Robert Melson attempts to explain genocide in terms of wars following hard upon a revolution. He says revolutions undermine the institutional and moral restraints of the old régime, creating a potential moral vacuum.footnote6 They also throw up revolutionaries seeking a wholesale transformation of society in the name of a mythical ‘people’. That ‘people’ then needs defining and delimiting, which may result in the exclusion of opponents, perhaps by violent means. And war, he says, aggravates régimes’ feelings of vulnerability and/or invincibility, permits states to become more autonomous, allows them the option of more ‘radical’ policy alternatives and increases the vulnerability of the victims. The combination of revolution and war may thus persuade a régime that domestic opponents are in league with deadly foreign enemies, to be legitimately killed. But Melson is careful to say that this is not a necessary outcome. In Cuba, for example, the revolution/war cycle was followed only by the expulsion of the bourgeoisie, not by its murder. He also concedes that earlier revolution/war combinations—for example, the English, American and French revolutions—were less likely to produce genocide than later ones, though he offers no good explanation of this. Finally, he does not note that the growth of the ideologies of nation, race and class, which were used to legitimate genocide, all surged in modern times with or without the accompaniment of revolution or war.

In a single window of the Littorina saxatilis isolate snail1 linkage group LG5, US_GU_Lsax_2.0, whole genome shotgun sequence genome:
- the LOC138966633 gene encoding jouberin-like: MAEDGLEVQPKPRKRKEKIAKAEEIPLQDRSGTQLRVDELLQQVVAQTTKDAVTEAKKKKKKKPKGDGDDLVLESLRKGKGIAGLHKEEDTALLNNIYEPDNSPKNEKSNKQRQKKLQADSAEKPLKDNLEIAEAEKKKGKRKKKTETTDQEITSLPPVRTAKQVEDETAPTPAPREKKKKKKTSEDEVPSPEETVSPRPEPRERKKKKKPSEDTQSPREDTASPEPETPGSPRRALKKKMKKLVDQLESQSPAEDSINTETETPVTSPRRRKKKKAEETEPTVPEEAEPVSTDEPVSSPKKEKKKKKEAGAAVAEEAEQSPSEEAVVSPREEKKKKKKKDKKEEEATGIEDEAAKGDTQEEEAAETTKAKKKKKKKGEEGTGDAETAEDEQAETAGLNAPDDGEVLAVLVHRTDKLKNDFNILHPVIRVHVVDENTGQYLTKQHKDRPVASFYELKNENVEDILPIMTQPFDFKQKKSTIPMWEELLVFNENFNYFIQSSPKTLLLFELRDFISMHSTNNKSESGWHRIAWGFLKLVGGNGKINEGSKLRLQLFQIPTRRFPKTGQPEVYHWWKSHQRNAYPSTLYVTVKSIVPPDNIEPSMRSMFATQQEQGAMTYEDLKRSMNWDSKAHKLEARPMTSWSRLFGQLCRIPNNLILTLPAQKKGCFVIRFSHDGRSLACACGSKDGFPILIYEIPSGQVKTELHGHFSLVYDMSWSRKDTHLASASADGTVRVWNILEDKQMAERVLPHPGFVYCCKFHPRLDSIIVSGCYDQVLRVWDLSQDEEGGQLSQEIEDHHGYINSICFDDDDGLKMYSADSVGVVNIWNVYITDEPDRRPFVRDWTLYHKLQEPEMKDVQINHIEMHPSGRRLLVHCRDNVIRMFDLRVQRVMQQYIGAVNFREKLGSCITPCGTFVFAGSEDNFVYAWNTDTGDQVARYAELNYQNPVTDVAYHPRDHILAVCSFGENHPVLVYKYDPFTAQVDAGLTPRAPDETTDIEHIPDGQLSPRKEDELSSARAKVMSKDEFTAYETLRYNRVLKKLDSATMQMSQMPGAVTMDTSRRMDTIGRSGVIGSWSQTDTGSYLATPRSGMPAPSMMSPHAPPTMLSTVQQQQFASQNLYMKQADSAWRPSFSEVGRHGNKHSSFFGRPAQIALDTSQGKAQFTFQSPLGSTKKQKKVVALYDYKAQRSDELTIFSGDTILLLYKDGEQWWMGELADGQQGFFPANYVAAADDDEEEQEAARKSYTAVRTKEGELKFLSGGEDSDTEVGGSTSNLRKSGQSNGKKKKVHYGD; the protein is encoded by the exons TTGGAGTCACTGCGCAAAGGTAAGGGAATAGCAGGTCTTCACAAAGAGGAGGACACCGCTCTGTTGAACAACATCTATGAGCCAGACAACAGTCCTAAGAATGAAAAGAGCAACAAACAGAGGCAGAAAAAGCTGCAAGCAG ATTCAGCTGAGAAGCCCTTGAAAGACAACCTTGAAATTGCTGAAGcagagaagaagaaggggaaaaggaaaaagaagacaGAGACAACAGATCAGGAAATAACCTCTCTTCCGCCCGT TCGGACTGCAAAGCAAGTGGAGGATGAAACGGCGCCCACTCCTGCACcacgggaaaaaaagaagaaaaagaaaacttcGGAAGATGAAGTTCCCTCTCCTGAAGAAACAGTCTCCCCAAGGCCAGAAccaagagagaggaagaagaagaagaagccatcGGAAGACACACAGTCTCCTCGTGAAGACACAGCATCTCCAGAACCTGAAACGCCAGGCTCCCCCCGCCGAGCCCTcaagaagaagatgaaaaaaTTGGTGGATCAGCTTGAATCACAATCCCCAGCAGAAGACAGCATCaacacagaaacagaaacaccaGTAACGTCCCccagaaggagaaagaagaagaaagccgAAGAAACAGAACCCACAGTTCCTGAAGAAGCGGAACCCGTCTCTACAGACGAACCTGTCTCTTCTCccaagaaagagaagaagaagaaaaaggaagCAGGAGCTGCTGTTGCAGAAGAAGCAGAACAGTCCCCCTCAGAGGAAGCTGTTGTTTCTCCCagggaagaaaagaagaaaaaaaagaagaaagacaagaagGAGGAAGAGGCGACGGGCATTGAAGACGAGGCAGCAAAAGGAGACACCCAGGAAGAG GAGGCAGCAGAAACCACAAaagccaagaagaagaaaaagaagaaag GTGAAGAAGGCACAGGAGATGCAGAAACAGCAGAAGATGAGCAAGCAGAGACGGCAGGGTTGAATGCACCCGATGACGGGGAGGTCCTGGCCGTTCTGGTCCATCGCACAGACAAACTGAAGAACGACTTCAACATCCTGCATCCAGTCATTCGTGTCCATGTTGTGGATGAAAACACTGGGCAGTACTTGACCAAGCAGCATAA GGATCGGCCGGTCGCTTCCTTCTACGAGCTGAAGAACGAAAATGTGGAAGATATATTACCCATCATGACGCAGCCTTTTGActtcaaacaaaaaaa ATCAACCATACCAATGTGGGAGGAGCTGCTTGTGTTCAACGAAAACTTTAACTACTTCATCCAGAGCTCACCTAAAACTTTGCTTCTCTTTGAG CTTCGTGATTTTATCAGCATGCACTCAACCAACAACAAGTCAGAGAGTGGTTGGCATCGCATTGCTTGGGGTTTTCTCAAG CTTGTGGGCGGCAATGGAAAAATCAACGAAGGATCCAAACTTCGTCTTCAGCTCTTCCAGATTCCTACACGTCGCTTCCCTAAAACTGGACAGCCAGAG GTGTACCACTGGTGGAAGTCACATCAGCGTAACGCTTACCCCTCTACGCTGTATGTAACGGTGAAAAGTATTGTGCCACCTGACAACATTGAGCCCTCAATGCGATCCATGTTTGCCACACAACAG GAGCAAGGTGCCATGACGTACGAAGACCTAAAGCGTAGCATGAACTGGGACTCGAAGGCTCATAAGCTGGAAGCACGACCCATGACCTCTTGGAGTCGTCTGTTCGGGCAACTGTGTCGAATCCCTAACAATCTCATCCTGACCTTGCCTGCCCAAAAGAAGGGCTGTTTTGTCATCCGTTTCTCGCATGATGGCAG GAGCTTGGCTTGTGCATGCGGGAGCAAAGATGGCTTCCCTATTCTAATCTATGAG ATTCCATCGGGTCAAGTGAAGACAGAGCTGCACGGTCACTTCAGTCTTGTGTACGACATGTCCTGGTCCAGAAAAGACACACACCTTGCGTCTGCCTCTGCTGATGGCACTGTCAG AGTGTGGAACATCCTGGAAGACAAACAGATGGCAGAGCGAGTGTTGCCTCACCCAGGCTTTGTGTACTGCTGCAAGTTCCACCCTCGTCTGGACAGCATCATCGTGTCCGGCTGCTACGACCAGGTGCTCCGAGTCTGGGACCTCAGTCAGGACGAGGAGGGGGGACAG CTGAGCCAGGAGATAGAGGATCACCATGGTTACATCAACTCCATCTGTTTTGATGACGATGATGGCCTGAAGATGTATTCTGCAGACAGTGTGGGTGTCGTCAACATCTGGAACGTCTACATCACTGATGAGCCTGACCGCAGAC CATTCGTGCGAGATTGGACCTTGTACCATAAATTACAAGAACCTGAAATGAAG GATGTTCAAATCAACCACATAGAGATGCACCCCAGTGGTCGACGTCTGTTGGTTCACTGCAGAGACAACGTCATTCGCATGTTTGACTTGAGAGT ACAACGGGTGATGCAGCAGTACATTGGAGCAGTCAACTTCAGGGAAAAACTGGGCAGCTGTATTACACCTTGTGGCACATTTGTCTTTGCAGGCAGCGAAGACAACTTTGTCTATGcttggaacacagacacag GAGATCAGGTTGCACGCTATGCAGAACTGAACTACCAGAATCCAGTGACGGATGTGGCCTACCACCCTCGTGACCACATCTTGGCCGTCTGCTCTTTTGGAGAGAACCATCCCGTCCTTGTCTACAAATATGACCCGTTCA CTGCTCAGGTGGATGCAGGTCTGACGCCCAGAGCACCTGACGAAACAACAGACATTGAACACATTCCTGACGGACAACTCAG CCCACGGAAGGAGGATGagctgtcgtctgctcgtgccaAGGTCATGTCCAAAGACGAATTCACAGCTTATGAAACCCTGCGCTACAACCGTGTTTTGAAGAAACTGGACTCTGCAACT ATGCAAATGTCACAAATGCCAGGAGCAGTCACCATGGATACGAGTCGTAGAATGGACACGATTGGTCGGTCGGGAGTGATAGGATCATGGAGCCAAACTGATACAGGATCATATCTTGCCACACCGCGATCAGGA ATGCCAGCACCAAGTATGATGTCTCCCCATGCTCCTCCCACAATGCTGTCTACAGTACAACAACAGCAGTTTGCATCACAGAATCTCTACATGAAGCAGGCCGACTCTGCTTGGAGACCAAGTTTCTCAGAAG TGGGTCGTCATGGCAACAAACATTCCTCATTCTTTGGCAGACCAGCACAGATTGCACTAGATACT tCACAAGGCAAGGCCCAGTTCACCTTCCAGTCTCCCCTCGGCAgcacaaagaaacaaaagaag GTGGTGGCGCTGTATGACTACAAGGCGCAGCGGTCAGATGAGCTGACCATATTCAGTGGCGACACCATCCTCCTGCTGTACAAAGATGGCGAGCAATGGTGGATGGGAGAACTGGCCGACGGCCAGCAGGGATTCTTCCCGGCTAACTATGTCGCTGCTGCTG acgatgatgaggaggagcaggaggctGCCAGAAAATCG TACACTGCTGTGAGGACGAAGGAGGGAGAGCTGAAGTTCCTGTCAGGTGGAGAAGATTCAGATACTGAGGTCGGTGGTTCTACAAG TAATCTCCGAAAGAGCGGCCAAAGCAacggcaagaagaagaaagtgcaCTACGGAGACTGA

Rummel and especially Melson offer us genuine insights, but they do not go far enough. If we want to understand the growth of ideologically-legitimated and state-perpetrated genocide, we must realize that this has been the perverted product of the most sacred institution of Western modernity: democracy. For genocide can be seen in two distinct ways as ‘the dark side of democracy’—the most undesirable consequence of the modern practice of vesting political legitimacy in ‘the people’.

Let us first meet ‘the people’ in one of its earliest declarations: